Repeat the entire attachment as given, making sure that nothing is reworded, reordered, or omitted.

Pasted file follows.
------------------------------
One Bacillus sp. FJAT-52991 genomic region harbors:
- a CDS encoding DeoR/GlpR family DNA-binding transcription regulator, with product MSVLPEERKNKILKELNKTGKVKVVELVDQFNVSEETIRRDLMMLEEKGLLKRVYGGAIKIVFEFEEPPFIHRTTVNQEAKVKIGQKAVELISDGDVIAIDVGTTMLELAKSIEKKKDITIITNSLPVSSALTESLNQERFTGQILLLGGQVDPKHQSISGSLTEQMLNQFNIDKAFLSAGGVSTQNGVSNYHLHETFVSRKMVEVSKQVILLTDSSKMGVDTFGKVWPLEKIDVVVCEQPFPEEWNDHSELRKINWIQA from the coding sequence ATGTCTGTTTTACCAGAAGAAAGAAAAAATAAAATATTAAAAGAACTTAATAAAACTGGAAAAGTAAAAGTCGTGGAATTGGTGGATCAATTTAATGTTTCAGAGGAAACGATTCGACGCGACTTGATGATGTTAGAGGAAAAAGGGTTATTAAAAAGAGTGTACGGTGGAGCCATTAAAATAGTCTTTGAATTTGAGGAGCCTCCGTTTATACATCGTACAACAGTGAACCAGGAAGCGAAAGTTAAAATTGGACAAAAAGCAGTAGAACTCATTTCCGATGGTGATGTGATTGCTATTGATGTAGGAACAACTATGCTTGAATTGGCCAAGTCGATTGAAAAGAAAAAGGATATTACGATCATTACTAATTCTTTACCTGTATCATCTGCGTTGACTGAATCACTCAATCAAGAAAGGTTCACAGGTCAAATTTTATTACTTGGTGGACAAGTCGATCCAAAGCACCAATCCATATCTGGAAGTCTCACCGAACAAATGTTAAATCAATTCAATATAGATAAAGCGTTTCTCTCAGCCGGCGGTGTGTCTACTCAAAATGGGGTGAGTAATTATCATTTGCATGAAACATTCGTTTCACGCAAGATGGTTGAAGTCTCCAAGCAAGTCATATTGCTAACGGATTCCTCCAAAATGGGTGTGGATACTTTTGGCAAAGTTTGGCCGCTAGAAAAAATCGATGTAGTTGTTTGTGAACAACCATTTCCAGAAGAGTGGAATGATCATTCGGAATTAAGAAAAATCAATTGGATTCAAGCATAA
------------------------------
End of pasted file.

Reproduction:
One Bacillus sp. FJAT-52991 genomic region harbors:
- a CDS encoding DeoR/GlpR family DNA-binding transcription regulator, with product MSVLPEERKNKILKELNKTGKVKVVELVDQFNVSEETIRRDLMMLEEKGLLKRVYGGAIKIVFEFEEPPFIHRTTVNQEAKVKIGQKAVELISDGDVIAIDVGTTMLELAKSIEKKKDITIITNSLPVSSALTESLNQERFTGQILLLGGQVDPKHQSISGSLTEQMLNQFNIDKAFLSAGGVSTQNGVSNYHLHETFVSRKMVEVSKQVILLTDSSKMGVDTFGKVWPLEKIDVVVCEQPFPEEWNDHSELRKINWIQA from the coding sequence ATGTCTGTTTTACCAGAAGAAAGAAAAAATAAAATATTAAAAGAACTTAATAAAACTGGAAAAGTAAAAGTCGTGGAATTGGTGGATCAATTTAATGTTTCAGAGGAAACGATTCGACGCGACTTGATGATGTTAGAGGAAAAAGGGTTATTAAAAAGAGTGTACGGTGGAGCCATTAAAATAGTCTTTGAATTTGAGGAGCCTCCGTTTATACATCGTACAACAGTGAACCAGGAAGCGAAAGTTAAAATTGGACAAAAAGCAGTAGAACTCATTTCCGATGGTGATGTGATTGCTATTGATGTAGGAACAACTATGCTTGAATTGGCCAAGTCGATTGAAAAGAAAAAGGATATTACGATCATTACTAATTCTTTACCTGTATCATCTGCGTTGACTGAATCACTCAATCAAGAAAGGTTCACAGGTCAAATTTTATTACTTGGTGGACAAGTCGATCCAAAGCACCAATCCATATCTGGAAGTCTCACCGAACAAATGTTAAATCAATTCAATATAGATAAAGCGTTTCTCTCAGCCGGCGGTGTGTCTACTCAAAATGGGGTGAGTAATTATCATTTGCATGAAACATTCGTTTCACGCAAGATGGTTGAAGTCTCCAAGCAAGTCATATTGCTAACGGATTCCTCCAAAATGGGTGTGGATACTTTTGGCAAAGTTTGGCCGCTAGAAAAAATCGATGTAGTTGTTTGTGAACAACCATTTCCAGAAGAGTGGAATGATCATTCGGAATTAAGAAAAATCAATTGGATTCAAGCATAA